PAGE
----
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"All this time it was hard for me to even think. I had nowhere to go and was scared I wouldn’t find anyone who felt sorry enough for me to protect me. Minors, who weren’t required to have identity papers, were judged as to their ethnicity by their appearance. One Hutu soldier who stopped me said, 'I can tell what you are by smelling you. You are Tutsi and as you know we are killing Tutsi’s. We hate Tutsis. So if you lie to me I will kill you anyway.' I swore to him that I was Hutu and not Tutsi. Of course everyone denied being Tutsi. When I begged the man to let me go, he said, 'Shut up and take off your clothes!' I stood naked in front of a group Interahamwe (Hutu soldiers). The man smelled me, sniffing my neck and saying I smelled like a Tutsi. One of the Interahamwe came to me with a bloody machete and said, 'You look like you are ready to die. Do you want me to kill you now? Or do you want to wait?' "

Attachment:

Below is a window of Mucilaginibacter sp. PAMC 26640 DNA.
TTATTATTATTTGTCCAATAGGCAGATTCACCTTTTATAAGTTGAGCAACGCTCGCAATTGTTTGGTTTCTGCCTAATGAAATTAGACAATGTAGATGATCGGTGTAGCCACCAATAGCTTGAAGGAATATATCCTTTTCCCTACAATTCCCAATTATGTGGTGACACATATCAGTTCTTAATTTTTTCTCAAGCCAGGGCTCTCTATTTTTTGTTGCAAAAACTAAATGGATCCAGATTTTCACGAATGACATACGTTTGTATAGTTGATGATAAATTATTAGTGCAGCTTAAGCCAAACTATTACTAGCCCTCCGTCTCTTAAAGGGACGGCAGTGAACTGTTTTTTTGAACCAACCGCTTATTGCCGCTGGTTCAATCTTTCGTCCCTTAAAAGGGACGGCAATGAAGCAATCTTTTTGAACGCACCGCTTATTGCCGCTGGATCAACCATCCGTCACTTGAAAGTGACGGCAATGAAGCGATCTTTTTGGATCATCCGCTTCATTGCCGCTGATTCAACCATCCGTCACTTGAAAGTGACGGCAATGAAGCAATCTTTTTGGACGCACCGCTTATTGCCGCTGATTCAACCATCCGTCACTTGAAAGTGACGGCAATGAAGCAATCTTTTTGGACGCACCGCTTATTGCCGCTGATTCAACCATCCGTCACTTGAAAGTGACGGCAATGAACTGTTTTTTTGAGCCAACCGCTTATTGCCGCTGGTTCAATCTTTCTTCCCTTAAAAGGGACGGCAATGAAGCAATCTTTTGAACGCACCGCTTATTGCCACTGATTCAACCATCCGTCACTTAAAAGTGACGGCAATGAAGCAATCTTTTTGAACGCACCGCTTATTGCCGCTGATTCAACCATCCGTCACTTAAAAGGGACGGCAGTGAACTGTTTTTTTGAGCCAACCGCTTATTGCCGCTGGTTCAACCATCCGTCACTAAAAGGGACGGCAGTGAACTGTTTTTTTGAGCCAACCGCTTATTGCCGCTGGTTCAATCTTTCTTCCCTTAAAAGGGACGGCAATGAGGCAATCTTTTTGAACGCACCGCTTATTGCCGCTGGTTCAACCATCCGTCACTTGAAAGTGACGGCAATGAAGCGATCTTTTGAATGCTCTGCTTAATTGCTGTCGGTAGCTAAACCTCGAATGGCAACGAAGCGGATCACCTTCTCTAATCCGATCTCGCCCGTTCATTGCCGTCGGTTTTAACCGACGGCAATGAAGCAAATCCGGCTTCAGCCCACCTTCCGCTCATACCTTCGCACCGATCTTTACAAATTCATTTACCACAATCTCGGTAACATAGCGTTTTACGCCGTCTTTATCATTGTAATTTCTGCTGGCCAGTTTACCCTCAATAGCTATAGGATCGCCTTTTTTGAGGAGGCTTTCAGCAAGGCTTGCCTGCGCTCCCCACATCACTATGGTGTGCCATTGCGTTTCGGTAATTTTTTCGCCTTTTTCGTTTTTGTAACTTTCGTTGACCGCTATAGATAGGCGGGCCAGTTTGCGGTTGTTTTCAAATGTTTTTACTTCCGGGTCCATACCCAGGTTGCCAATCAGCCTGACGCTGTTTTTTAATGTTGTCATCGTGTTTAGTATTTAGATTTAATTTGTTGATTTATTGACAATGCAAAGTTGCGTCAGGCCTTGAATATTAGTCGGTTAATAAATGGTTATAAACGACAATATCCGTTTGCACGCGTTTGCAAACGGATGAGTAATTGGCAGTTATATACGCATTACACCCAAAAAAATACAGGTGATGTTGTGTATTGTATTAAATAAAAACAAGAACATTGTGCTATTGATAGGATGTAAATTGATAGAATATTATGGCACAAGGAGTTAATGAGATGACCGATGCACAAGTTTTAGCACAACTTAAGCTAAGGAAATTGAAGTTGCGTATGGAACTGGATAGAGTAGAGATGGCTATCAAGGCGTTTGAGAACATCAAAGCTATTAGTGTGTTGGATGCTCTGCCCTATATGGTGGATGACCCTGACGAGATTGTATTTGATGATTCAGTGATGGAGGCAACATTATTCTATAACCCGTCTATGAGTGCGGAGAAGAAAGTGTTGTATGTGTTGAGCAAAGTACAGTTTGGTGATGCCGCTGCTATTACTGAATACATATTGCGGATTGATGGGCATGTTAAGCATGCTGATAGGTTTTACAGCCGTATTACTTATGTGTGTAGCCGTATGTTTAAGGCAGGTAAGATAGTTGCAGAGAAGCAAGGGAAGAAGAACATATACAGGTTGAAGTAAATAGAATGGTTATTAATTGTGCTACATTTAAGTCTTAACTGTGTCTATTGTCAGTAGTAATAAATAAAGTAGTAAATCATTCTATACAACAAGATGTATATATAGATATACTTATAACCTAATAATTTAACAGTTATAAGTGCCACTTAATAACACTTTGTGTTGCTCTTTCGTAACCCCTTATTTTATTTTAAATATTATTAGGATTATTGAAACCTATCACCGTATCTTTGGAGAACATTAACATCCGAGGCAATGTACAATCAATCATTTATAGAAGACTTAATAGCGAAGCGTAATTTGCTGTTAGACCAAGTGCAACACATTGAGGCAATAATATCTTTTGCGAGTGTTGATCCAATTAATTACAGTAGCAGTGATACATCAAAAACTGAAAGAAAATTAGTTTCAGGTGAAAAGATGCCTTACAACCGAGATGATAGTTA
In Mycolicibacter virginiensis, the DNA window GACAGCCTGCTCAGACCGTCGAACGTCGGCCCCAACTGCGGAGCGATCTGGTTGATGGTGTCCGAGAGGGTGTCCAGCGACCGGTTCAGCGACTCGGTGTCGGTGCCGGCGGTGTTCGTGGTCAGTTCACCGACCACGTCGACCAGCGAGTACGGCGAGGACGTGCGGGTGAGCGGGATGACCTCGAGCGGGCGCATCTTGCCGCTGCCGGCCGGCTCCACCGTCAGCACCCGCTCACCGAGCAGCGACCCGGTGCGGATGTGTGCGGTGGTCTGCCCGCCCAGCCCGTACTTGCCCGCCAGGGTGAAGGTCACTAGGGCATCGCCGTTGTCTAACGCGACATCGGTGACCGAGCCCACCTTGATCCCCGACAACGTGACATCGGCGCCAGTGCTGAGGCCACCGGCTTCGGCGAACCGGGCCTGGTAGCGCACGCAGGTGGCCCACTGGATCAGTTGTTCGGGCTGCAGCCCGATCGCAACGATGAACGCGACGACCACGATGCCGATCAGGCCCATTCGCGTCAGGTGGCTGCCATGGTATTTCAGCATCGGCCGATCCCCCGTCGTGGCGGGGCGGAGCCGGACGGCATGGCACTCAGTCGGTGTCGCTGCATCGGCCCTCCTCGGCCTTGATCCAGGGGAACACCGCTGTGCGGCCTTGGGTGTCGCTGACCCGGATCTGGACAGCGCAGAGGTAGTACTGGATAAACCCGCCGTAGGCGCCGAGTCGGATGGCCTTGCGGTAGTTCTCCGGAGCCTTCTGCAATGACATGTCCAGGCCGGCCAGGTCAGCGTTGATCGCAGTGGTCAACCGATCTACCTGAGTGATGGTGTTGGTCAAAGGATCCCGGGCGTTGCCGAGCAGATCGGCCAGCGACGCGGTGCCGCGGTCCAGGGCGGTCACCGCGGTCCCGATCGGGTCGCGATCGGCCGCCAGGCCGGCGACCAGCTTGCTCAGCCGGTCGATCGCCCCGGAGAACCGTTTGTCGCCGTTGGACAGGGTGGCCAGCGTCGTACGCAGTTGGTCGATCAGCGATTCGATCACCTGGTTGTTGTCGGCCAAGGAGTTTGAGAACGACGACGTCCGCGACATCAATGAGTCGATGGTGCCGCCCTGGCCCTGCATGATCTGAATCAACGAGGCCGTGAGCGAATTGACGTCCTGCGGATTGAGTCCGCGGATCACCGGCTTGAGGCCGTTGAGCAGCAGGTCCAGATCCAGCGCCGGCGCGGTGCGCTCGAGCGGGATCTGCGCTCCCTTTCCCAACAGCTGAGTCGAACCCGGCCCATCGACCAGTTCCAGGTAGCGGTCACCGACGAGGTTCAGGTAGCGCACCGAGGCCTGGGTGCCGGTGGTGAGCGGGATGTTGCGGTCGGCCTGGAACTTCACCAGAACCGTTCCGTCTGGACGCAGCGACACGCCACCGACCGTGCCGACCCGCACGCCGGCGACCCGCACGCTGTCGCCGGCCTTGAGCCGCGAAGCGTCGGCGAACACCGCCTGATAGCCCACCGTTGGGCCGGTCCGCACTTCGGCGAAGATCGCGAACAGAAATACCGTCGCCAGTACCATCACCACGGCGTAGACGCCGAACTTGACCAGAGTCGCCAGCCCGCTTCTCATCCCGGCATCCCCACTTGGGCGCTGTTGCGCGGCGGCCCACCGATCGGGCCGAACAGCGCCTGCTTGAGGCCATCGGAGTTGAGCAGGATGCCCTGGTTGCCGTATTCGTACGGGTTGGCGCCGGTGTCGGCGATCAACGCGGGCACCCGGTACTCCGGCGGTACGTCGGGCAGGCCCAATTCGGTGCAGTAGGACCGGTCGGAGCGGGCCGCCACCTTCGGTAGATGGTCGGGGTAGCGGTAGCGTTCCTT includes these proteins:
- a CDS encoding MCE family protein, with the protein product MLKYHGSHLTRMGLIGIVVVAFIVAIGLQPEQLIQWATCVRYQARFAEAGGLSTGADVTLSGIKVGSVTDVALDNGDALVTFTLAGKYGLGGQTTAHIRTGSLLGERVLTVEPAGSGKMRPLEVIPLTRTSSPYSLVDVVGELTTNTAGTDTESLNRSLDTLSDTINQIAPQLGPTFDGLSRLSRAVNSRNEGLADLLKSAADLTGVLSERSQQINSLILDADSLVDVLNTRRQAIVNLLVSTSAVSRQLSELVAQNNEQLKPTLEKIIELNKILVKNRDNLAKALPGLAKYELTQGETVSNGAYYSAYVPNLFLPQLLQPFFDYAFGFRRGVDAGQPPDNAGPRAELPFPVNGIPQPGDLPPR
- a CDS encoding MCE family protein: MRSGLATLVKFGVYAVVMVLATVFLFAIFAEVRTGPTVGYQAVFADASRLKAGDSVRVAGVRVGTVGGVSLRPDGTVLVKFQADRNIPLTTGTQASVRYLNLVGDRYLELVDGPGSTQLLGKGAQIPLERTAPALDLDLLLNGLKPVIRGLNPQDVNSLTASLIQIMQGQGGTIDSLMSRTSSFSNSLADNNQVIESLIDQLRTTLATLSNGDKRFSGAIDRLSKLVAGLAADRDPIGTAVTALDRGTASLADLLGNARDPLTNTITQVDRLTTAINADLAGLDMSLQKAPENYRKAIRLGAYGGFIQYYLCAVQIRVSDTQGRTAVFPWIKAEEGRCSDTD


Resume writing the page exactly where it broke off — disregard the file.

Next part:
- Marie-Christine Williams